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Behavioral Issues: How to stop your dog from pulling his leash?

Behavioral Issues: How to stop your dog from pulling his leash?
stop your dog from pulling his leash

Many dog owners face common dog behavior problems like jumping, barking, chewing, peeing, or pooping inside the house. In fact, one of the most asked questions on forums is how to stop your dog from pulling his leash?

Today we’re going to dissect leash pulling, why it happens and what you as a dog owner can do about it.

First of all, we’d like you to know that pulling on the leash is a common and serious problem for dog owners. Especially those who have large or powerful dogs. The danger with this behavioral problem is that you can easily be injured when your dog pulls you over or suffer problems with your wrists or shoulders from persistent pulling. However, the good news is that it isn’t impossible to teach your strong dog not to pull, but it does require patience and consistency in order to be effective.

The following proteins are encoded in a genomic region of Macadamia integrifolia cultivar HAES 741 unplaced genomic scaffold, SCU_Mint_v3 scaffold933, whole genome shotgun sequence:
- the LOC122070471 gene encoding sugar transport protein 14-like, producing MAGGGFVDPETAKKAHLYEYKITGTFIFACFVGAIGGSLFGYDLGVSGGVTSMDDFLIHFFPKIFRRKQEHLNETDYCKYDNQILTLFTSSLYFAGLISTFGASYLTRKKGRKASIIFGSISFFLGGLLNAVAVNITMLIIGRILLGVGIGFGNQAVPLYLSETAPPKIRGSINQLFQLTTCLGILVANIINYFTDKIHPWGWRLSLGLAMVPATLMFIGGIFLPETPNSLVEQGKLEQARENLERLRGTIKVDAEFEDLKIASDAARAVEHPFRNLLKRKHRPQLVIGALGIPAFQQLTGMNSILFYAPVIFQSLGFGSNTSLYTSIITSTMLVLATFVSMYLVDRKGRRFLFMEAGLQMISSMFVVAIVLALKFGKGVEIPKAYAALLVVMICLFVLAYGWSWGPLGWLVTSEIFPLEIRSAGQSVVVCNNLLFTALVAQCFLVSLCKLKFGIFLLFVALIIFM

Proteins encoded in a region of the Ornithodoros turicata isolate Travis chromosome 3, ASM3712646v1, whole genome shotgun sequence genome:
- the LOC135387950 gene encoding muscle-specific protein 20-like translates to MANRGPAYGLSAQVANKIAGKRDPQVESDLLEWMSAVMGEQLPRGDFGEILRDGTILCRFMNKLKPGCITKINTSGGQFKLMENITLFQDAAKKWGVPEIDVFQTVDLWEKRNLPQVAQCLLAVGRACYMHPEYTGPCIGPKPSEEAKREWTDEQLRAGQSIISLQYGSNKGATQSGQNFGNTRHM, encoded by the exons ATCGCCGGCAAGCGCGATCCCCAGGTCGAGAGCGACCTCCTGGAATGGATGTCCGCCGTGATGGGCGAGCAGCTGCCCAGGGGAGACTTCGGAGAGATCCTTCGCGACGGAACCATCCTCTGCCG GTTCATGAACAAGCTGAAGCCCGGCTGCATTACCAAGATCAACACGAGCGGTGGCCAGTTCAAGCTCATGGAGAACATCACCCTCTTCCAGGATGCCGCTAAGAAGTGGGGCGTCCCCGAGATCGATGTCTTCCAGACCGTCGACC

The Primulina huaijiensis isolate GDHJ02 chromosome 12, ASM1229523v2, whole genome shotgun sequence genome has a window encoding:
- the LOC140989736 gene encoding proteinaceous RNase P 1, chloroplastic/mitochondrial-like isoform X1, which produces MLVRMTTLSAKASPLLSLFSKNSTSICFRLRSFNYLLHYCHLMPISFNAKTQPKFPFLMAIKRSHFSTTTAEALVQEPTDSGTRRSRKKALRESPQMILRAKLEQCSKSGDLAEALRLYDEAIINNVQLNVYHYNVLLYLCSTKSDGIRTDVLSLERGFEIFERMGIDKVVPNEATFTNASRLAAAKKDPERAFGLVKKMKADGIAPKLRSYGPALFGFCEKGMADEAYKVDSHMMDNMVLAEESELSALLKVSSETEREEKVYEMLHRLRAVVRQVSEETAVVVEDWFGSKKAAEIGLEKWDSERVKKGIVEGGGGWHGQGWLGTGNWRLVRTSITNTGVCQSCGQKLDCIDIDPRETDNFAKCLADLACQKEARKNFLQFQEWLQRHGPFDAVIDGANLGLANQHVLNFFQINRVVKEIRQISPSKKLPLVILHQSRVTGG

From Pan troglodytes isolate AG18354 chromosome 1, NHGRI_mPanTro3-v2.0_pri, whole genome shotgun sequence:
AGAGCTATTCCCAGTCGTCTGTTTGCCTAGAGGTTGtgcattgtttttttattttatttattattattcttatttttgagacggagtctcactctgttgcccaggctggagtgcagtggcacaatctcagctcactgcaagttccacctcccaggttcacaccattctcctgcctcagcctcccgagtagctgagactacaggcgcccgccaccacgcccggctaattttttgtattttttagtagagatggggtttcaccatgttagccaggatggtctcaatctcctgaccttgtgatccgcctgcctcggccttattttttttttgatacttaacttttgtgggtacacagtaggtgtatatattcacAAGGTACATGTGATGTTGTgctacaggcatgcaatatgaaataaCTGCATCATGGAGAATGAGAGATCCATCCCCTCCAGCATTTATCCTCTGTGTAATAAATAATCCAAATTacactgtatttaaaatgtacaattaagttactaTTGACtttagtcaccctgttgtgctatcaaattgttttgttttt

Why do dogs pull on their leash?

Dogs pull for a number of reasons, including excess energy, desire to get to something, fear or anxiety, and habit. If your dog is overly energetic, it will need to be exercised sufficiently before walking training will be possible. If your dog has triggers like other dogs or smells that it wants to get to. Or if it experiences a lot of anxiety in certain environments, you should start training somewhere free of these triggers.

How to stop your dog from pulling his leash?

There are three steps to stopping the pulling. However, even though on paper it seems easy, it will take a lot of patience and work on your side:

  1. Begin walking with your dog briskly. Slow down and let your dog sniff if she wants to sniff.

2. As soon as your dog puts tension on the leash, stop. Don’t pull back on the leash, but don’t let your dog pull you at all either.

3. If your dog relaxes the tension within a couple of seconds, immediately start walking again. If your dog doesn’t relax the tension within a couple of seconds, walk briskly in another direction, calling your dog to follow you.